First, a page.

I think the brand is K-Swiss (never owned a pair, sorry K-Swiss, but sponsor me and I’ll write nice things), and on the front window of their Santa Monica store, Danny McBride (as a character he plays in a movie or show I don’t watch either) is holding a pair of shoes (I normally wouldn’t wear) next to a slogan that says “tubes, if you don’t like them, then change your mind!”
RUNNING: IF YOU DON’T LIKE IT, THEN CHANGE YOUR MIND!
I am not contradicting myself when I say “run for enjoyment, don’t run because you think it’ll make you lose fat” and in this post, I am recommending a sprint routine that will help you burn extra fat. Running/jogging at a steady heart rate does burn calories, yes, and does little for your metabolism and “after-burn effect”. Sprinting uses a lot more muscles and is more closely related to resistance training sets, because you’re going to get gassed after a relatively short distance. Your heart can deliver only so much oxygen to your lungs and muscles at once! The routine I am about to suggest is to be done in addition to your weight lifting program, not instead of, and have “fun” doing it, see what you’re made of. And, it’s more “functional” for sports or any physical activities.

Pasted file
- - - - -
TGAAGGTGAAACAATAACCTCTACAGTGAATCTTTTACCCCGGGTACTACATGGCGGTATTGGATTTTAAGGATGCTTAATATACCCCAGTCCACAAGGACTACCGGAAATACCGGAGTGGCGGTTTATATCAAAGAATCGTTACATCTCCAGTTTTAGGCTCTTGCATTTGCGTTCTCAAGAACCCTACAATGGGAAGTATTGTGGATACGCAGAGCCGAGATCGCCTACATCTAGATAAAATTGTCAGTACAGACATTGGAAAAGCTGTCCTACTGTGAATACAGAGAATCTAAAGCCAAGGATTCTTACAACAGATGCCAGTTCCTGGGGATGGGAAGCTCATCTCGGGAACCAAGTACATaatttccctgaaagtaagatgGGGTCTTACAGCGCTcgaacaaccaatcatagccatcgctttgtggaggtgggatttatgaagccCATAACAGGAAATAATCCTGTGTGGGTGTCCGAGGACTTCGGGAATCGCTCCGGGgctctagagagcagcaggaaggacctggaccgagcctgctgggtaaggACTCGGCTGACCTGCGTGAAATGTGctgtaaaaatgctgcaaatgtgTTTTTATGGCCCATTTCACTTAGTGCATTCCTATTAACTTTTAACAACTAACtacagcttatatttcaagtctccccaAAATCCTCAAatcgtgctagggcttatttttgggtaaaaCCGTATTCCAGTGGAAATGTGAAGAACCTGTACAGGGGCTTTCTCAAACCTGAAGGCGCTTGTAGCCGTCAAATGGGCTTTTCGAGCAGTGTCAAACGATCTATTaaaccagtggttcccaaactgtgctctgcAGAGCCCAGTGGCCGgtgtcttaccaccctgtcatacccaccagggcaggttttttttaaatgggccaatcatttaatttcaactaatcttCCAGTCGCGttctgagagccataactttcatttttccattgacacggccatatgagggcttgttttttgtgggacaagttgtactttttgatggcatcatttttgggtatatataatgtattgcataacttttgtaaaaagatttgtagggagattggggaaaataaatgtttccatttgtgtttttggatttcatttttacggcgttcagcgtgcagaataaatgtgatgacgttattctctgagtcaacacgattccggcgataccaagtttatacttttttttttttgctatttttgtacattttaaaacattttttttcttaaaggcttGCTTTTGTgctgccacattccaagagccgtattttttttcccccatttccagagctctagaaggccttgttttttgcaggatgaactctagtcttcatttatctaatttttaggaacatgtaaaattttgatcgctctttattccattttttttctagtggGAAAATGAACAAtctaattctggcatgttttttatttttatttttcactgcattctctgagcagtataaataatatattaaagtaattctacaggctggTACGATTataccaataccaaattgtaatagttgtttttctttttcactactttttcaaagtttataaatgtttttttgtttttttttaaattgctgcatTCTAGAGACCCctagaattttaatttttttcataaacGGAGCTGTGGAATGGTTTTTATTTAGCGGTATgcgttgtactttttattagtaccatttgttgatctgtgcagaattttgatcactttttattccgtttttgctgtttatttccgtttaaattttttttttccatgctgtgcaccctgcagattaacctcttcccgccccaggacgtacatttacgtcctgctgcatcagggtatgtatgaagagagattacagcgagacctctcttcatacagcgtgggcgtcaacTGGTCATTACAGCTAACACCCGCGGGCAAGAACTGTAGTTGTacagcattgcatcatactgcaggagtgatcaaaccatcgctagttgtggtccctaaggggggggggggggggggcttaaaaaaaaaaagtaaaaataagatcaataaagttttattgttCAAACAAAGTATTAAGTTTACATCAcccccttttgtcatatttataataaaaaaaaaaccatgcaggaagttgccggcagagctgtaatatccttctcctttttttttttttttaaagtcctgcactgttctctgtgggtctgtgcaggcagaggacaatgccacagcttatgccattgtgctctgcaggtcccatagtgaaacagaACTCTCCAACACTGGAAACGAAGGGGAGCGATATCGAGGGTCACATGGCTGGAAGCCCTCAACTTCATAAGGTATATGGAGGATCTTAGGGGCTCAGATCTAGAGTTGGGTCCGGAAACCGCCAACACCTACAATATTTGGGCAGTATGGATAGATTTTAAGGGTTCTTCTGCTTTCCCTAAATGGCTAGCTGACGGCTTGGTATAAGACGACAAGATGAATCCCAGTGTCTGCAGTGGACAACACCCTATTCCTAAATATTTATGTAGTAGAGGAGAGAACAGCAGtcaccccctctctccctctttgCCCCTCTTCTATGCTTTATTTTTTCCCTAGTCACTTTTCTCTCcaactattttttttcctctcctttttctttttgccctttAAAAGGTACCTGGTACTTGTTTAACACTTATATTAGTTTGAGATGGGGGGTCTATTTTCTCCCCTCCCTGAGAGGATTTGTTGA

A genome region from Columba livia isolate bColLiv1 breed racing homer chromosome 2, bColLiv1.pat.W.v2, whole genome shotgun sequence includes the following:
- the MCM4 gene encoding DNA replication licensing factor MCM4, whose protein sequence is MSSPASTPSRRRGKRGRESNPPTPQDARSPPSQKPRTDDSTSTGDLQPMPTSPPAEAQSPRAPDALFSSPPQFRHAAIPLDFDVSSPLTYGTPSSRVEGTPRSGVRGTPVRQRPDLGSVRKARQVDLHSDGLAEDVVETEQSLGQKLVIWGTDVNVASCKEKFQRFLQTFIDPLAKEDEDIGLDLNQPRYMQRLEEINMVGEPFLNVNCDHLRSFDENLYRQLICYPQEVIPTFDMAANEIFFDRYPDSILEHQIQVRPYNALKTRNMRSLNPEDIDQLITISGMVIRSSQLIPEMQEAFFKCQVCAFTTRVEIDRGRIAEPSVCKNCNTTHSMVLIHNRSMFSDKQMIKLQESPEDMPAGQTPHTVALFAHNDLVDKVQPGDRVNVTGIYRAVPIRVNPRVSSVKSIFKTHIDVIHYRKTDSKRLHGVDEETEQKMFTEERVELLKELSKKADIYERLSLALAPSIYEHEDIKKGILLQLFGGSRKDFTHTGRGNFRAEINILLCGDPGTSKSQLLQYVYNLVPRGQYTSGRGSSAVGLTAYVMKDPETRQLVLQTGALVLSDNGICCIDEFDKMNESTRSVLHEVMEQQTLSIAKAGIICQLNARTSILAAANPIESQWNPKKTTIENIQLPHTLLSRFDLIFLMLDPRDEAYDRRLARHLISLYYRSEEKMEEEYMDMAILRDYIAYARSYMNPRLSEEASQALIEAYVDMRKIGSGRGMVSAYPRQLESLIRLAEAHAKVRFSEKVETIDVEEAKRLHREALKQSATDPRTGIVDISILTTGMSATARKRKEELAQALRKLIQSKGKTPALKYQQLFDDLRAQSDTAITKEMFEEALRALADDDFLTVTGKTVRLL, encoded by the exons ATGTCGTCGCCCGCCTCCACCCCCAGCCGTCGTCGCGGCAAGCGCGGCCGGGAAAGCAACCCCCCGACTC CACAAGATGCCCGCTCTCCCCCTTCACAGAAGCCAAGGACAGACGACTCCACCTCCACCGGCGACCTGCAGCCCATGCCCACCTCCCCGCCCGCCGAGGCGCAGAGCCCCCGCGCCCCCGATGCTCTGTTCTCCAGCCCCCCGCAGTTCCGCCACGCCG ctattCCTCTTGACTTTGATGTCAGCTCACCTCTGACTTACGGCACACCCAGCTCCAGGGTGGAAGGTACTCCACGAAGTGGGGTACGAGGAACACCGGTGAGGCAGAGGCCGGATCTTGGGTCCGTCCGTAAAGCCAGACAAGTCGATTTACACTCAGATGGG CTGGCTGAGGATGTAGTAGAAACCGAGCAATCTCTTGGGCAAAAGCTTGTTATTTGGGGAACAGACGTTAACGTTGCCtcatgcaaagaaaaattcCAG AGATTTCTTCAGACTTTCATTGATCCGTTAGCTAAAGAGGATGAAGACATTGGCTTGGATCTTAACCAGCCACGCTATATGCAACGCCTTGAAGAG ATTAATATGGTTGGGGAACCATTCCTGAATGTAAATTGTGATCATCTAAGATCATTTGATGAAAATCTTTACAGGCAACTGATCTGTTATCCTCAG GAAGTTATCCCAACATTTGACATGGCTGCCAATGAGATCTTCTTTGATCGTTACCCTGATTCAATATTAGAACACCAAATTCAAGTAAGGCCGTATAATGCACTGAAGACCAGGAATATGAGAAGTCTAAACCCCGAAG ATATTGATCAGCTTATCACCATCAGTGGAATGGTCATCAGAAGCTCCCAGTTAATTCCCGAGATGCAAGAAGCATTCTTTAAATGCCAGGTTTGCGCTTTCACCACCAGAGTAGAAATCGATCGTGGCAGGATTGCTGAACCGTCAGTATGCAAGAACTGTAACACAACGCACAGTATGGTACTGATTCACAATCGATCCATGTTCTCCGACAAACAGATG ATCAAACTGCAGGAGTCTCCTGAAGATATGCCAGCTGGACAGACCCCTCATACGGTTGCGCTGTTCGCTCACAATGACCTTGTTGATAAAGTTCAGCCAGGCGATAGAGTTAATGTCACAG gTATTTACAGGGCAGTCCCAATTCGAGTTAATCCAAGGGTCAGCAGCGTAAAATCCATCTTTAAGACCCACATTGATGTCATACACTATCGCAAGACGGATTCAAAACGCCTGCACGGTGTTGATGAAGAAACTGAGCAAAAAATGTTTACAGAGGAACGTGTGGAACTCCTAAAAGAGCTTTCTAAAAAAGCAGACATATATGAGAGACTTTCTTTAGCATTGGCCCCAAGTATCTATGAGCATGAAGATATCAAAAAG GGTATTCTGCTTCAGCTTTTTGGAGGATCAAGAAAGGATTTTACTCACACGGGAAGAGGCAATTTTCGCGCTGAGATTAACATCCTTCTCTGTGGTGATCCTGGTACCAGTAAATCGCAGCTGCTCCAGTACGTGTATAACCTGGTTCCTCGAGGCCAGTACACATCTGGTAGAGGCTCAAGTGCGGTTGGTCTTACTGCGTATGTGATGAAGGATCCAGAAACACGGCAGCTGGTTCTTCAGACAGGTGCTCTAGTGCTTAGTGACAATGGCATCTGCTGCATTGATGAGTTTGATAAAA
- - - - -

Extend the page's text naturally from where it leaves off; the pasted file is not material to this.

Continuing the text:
SPRINTING HELPS DISTANCE RUNNING
The best marathoners (and by that I also mean the fittest, least injured kind) know the value of sprinting. The “burn” or “wall” happens sooner, which allows them to mentally overcome that challenge to get to their second wind faster.
SPRINTING IS EASIER ON THE JOINTS
less impact, less “overuse pattern”. And again, more muscles used, more calories burnt, more fat loss. You’ve seen overweight people on the treadmill not making progress after a while (diet factor also included), yet I bet you’ve never seen an overweight sprinter.
SPRINTING SAVES TIME WHILE BUILDING RESILIENCE
See my point above about distance running. Same extra benefit here if you’re busy.
Constant: Pick a spot where you can run 100 meters/yards. Sprint at 50% of your maximal effort. Walk or lightly jog back to your starting point. Repeat. Several times.
Do it on a light training day or off day.
Time: as many sprints as you can in “X” minutes of your choosing. Beat by one+ next time.
Performance: time each sprint and stop when your time is 20% longer than the previous run (vortex). Only use your latest run as a baseline for the next. Again, try to beat the amount of sprints by at least one next time.
Rounds: Choose a set amount of sprints and time how long it takes you to perform them.
Pick any self-limiting variable above and stick with it for at least one or two more sessions. I even do 2 variables at once (performance and time).
After you’ve reached your time limit or your vortex, do one last sprint at 85% max effort. Record the time. You’ll notice something very interesting…